Northern Virginia pet services company Woofie's filed a trademark infringement lawsuit in federal court Wednesday against Woofys pet store in Chantilly, arguing the use of the Woofys name by the owners of the new store will cause "irreparable harm" to the company's reputation unless the court steps in.

In filing the trademark lawsuit against Woofys and brothers Ayman Koshok and Kareem Koshok who the lawsuit contends are behind the new store, Woofie's is asking the court to block the usage of the name Woofys and award the company damages "as the court finds appropriate to deter any future willful infringement." Woofie's also named RPAI Chantilly Crossing L.L.C., owner of the shopping center where the Woofys store is located, as a defendant in the lawsuit.

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MLS Loses Initial Argument in Inter Miami Trademark Lawsuit
 Mar 2020

A fair bit of branding is trying to carve out your own space in the marketplace wheels still hewing close enough to the general themes of the industry to be identified as being of the same ilk.

It's maybe not the perfect example, but the one front of mind to me is Dr. Thunder, the soda you see sold at Wal-Mart that's clearly meant to evoke Dr. Pepper. You know what you're getting when you buy Dr. Thunder — something similar in taste to Dr. Pepper — but it's not so close in name as to be actionable. Wal-Mart's version is evocative without being entirely derivative.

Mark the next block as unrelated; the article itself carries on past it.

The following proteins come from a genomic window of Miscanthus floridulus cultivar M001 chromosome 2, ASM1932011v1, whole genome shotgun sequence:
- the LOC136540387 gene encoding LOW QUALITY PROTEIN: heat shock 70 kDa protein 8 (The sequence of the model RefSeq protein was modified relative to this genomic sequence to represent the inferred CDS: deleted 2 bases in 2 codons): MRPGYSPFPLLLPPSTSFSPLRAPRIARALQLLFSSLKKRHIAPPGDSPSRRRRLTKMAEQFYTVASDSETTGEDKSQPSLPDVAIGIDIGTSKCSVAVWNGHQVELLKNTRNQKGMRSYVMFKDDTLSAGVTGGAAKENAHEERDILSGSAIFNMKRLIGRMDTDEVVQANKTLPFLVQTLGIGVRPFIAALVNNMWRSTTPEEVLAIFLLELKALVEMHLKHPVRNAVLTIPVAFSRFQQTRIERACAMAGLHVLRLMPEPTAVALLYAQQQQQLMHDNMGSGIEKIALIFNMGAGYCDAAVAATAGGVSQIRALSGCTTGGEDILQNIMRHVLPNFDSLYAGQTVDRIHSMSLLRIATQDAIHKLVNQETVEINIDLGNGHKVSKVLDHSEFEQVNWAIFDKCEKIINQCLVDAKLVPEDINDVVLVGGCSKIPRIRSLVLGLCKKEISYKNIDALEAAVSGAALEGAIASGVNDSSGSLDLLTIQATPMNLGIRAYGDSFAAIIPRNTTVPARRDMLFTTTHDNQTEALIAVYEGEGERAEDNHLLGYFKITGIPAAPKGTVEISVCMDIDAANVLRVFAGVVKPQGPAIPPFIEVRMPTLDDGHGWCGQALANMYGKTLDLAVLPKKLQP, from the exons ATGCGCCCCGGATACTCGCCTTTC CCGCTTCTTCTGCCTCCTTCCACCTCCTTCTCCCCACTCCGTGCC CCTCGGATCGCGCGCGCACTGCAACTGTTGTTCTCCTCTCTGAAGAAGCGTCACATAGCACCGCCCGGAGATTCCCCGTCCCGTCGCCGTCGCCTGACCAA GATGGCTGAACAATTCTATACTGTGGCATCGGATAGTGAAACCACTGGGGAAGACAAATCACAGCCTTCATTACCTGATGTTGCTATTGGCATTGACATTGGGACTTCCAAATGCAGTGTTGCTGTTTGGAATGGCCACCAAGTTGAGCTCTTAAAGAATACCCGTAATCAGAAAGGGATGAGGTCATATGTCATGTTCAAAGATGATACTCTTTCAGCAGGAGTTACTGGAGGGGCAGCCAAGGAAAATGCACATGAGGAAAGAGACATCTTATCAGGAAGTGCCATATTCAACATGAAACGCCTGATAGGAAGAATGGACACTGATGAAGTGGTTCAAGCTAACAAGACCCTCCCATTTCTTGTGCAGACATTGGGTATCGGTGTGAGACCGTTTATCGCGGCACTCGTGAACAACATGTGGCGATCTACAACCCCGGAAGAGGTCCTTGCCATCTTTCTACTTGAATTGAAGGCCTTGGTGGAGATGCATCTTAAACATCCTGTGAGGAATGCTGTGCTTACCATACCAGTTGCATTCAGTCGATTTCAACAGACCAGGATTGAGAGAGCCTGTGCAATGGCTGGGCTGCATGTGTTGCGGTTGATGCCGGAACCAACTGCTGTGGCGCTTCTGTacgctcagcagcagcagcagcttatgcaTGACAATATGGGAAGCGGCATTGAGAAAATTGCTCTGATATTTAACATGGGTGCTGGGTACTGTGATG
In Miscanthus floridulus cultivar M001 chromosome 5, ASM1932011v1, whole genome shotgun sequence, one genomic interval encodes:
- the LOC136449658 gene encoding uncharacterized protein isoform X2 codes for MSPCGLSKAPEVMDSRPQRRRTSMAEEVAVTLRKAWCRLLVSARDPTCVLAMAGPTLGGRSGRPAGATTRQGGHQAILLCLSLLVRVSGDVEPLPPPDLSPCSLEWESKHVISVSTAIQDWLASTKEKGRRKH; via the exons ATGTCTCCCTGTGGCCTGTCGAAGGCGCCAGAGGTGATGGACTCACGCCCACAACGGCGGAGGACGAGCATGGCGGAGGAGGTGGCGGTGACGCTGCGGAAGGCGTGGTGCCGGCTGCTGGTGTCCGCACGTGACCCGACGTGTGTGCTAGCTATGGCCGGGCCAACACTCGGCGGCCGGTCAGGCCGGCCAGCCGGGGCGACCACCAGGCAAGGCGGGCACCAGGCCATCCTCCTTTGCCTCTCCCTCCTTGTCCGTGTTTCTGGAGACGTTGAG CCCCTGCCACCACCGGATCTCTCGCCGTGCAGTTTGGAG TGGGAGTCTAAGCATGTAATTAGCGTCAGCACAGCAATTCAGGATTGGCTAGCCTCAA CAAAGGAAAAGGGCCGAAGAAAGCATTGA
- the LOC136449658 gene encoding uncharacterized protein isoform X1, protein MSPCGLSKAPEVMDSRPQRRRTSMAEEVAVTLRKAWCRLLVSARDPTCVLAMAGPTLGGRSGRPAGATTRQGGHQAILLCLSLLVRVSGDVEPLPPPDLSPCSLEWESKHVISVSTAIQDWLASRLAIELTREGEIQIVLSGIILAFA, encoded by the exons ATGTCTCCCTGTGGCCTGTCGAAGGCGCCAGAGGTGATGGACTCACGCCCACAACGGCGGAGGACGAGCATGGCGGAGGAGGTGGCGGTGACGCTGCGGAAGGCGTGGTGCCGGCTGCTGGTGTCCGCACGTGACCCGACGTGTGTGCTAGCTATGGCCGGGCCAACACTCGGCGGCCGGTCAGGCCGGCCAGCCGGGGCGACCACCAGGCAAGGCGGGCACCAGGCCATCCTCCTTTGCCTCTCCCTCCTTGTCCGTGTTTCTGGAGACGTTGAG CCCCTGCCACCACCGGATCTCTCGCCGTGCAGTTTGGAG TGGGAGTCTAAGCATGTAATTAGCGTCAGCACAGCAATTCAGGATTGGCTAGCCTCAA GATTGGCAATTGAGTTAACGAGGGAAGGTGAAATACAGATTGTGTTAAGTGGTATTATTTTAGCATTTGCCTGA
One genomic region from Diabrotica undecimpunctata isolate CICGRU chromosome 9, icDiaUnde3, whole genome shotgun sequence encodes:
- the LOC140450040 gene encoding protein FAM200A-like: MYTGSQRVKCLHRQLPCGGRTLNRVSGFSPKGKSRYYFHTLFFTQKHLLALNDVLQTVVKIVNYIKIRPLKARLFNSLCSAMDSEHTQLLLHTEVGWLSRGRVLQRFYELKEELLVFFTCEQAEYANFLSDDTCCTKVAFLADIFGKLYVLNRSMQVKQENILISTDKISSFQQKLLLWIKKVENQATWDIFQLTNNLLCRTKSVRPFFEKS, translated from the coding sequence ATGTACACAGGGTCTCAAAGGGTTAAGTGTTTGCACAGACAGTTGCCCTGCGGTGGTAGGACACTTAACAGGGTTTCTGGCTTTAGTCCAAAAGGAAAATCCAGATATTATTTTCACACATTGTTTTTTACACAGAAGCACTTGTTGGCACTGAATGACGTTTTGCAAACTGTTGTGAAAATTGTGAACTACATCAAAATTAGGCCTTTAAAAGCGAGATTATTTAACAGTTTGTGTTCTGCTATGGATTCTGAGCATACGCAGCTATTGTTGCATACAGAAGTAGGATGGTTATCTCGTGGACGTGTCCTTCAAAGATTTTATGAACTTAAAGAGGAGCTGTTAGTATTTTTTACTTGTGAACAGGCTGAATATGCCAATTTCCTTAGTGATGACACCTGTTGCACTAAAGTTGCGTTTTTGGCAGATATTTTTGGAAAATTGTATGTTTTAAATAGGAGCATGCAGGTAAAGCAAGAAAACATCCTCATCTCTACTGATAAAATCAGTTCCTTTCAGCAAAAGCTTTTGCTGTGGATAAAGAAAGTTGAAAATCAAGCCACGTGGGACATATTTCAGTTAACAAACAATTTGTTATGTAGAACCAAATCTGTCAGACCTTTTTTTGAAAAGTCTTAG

"Derivative", is often a pejorative that's been tossed at Major League Soccer in the years since it rebranded many of its clubs, adding "FC" and "Real" and "United" to team names to try and conjure comparison to older, richer, more traditional leagues and teams across Europe. It's clumsy, to be sure — how can a club be united if there weren't preexisting clubs to unite, and what does a team in Salt Lake City have to do with the King of Spain are questions without answers — but free of questions as to their legality. Or at least until this point.

The recently-christened Inter Miami has lost an early legal battle in its bid to retain its name. As detailed by Pro Soccer Talk, The expansion MLS team, set to make its debut this season, was sued by Football Club Internazionale Milano for infringing upon the Italian club's trademark with its sobriquet. While there are many clubs that have Inter as part of its name — an argument MLS made in its defense — it's accepted among soccer fans that "Inter" refers to the Milan club, 18-time champion of Italy and thrice champions of Europe, with the other clubs as derivations thereupon.

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LeBron James's media company accused of infringing trademark
 Feb 2020

Professional basketball star LeBron James and his digital media company have unfairly profited from using a slogan trademarked almost two years ago by a Maryland nonprofit, a lawsuit filed this week alleges.

James's company, Uninterrupted, is one of four organizations being sued for trademark infringement by a lawyer representing Game Plan, a nonprofit focused on youth empowerment. The suit seeks at least $33 million in damages because Uninterrupted uses the phrase "I am more than an athlete," which is trademarked by Game Plan.
The complaint also names ESPN, Nike and video game company Take-Two Interactive as defendants.

Game Plan said it has been selling t-shirts with their slogan since officials first filed for a trademark in December 2016. The trademark was approved in June 2018.
Attorneys for Uninterrupted dismissed Game Plan's claims. "The complaint filed by Game Plan today is meritless and contains numerous factual inaccuracies. Uninterrupted owns prior rights in and to the More Than An Athlete trademark," they said in a statement.